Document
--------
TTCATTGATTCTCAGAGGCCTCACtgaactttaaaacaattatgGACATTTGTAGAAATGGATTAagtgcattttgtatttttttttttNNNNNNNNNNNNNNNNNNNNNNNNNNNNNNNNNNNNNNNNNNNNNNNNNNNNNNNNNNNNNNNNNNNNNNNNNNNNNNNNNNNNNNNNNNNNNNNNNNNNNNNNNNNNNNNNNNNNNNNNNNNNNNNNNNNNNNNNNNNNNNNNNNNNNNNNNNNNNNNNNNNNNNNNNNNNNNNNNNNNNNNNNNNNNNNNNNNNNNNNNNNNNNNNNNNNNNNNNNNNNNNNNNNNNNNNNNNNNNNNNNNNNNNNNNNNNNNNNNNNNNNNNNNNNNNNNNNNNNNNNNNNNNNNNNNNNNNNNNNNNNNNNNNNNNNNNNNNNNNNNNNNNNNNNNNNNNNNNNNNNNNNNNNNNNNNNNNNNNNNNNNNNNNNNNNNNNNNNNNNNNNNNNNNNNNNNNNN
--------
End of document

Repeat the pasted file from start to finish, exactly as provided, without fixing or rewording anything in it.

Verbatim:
TTCATTGATTCTCAGAGGCCTCACtgaactttaaaacaattatgGACATTTGTAGAAATGGATTAagtgcattttgtatttttttttttNNNNNNNNNNNNNNNNNNNNNNNNNNNNNNNNNNNNNNNNNNNNNNNNNNNNNNNNNNNNNNNNNNNNNNNNNNNNNNNNNNNNNNNNNNNNNNNNNNNNNNNNNNNNNNNNNNNNNNNNNNNNNNNNNNNNNNNNNNNNNNNNNNNNNNNNNNNNNNNNNNNNNNNNNNNNNNNNNNNNNNNNNNNNNNNNNNNNNNNNNNNNNNNNNNNNNNNNNNNNNNNNNNNNNNNNNNNNNNNNNNNNNNNNNNNNNNNNNNNNNNNNNNNNNNNNNNNNNNNNNNNNNNNNNNNNNNNNNNNNNNNNNNNNNNNNNNNNNNNNNNNNNNNNNNNNNNNNNNNNNNNNNNNNNNNNNNNNNNNNNNNNNNNNNNNNNNNNNNNNNNNNNNNNNNNNNNNN